Meltdown and Spectre are security vulnerabilities that have sent shivers through the computing world, and embedded systems are not immune. They reveal design flaws that are potentially devastating to safety-critical and security-critical systems.
If your processor has out-of-order execution (OoOE), then you need to be thinking about these newly-discovered side-channel threats. Meltdown can be defeated, and patches have already being released – although at the time of writing some patches are causing more problems than they are solving.
The mechanism of Spectre is so fundamental that mitigation is the only hope beyond the complete cure of avoiding CPUs with branch prediction and OoOE, which would fly against the current ‘common sense’ view that the associated fall in performance is unacceptable.
Lynx Software Technologies has published a whitepaper on Spectre.
Why should Lynx be listened to? Because it specialises in high-security systems, to the point where, without patching, its LynxSecure kernel was inherently immune to Meltdown attacks.
“Spectre is a greater assurance challenge than Meltdown, which is accessing unauthorised memory in the attacker’s CPU cache without relying on the direct reference to victim memory in the attack code,” said Lynx. “Spectre allows an attacker to extract unauthorised memory both within an application address space – random stack and head memory, for example – and across address spaces, including OS/hypervisor kernel memory.”
LynxSecure’s resource allocation control
Figure 2: LynxSecure’s resource allocation control
While Meltdown exploits OoOE, allowing an attacker to indirectly access kernel memory before the CPU detects that memory being loaded does not belong to the attacking process, according to Lynx’s whitepaper, Spectre accesses protected memory using CPU branch prediction to explore transient code paths. The attacker cannot access memory directly but can later deduce it through cache timing analysis.
Spectre targets code patterns containing conditional paths that can lead to unauthorised memory access.
Two distinct methods of branch prediction exploitation have been identified: ‘bounds check bypass’ and ‘branch target injection’.
Bounds check bypass is an attack that targets victim code with boundary protections on caller-controlled indices into memory arrays. By training the branch predictor with successive calls to the function using ‘legal’ (non‑transient) index values, the attacker tricks the CPU into speculatively assuming that the subsequent call is safe to jump into the memory array lookup code with any transient index value address in the victim process address space.
Branch target injection is an attack with branch instructions that can jump into variable target addresses containing code (‘gadgets’) that will access private memory within the victim address space. By training the CPU branch predictor, the attacker can cause victim code to jump into gadgets that normally would not be accessible.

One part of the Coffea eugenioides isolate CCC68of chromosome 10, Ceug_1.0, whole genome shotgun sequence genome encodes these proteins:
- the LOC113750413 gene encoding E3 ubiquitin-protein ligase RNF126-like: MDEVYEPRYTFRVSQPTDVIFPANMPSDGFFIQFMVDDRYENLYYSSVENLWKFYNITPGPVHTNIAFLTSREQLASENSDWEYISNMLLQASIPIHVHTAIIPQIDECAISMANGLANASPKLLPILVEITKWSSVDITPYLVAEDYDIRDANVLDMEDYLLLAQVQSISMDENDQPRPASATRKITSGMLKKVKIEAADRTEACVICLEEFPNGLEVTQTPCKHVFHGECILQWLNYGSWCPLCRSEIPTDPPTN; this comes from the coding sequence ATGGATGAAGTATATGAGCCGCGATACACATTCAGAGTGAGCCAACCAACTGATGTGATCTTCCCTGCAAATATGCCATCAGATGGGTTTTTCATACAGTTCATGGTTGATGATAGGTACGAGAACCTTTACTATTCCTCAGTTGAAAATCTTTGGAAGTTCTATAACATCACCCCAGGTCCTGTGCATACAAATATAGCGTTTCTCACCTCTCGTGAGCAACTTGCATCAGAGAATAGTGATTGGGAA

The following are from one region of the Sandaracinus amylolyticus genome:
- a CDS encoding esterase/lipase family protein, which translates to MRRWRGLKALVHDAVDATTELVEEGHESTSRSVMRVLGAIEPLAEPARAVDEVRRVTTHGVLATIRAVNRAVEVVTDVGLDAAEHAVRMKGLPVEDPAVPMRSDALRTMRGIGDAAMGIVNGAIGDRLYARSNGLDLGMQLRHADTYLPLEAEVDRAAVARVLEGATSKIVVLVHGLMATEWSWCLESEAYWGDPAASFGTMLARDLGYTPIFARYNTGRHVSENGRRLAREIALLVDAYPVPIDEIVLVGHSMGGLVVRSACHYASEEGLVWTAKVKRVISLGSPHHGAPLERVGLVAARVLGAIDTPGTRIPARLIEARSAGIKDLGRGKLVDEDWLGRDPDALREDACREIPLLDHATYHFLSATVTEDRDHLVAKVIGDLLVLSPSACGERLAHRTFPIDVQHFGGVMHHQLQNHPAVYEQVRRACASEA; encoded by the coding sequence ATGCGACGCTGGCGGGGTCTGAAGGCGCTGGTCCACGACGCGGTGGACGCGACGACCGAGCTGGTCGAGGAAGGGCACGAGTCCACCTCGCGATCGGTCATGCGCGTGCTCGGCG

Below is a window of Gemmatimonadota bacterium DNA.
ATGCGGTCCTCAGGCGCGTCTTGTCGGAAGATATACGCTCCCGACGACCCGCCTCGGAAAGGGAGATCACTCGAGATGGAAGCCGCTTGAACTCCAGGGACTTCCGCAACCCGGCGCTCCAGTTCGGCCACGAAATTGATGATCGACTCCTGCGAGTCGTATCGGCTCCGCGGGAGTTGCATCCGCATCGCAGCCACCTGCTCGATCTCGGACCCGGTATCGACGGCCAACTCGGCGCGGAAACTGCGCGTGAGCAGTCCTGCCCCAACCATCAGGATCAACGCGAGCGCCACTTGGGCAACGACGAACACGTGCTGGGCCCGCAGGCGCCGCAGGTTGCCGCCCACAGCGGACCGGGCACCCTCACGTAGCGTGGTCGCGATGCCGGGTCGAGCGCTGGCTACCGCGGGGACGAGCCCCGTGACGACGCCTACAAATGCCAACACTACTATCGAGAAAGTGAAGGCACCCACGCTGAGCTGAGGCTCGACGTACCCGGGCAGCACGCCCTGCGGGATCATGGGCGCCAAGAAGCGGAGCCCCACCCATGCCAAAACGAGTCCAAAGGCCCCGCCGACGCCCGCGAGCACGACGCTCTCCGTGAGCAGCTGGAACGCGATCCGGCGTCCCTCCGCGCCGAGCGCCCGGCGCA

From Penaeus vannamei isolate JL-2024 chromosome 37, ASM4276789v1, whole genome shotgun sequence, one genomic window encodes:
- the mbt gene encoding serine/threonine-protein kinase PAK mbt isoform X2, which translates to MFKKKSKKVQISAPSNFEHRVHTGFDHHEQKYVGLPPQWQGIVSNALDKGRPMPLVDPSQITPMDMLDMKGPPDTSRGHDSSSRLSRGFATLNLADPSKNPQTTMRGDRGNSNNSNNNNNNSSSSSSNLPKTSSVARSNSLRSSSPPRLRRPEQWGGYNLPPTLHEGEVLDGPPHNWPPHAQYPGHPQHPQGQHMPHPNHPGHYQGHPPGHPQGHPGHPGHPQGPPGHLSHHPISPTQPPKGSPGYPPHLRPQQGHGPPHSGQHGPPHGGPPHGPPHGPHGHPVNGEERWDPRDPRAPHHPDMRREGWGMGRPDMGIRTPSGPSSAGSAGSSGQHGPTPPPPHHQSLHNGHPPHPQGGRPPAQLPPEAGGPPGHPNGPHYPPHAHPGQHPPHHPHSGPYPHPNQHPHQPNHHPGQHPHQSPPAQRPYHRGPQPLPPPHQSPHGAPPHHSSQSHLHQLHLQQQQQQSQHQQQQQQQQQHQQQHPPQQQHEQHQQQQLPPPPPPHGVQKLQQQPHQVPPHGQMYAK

In a central service-oriented architecture, one must question what sensitive data is not accessible by any user process, according to Lynx. So how does a system developer know whether authentication passwords and encryption keys are accessed in way that does not leave information traceable to the processes that can request services dependent on this data – user login, for example?
“When dealing with attacks that rely on speculative (OoOE) execution there is very little that can be done to correct or even to detect the mechanics of the attack,” said the firm. “The attack code itself appears harmless, as it simply repeatedly executes perfectly normal functions in order to “train” a branch predictor as well as setting registers before calling a victim target.”
Furthermore, said Lynx, it is impractical to consider examining every piece of code that a compiler creates in order to remove every possible coding pattern that enables boundary check bypass and branching into gadgets.
A first step in mitigating Spectre is to rule out the possibility of allowing critical information such as administrative passwords and cryptographic keys to be accessed by code running on the same CPU core.
LynxSecure, for example, provides system design controls that can rule out the possibility of processes gaining access to sensitive information through granular resource allocation control. If a secret is guaranteed to execute on CPU resources that are completely independent from a user process, then there are no secrets of interest for Spectre to find.
If you are running a connected security-critical or safety-critical embedded system, you really need to consider Meltdown and Spectre. If you do nothing, you are likely to be vulnerable to future attacks.
Keep your eye on Meltdown patches, as some are being withdrawn as quickly as they emerge, and get a proper understanding of Spectre to best-protect the secrets your system needs to have.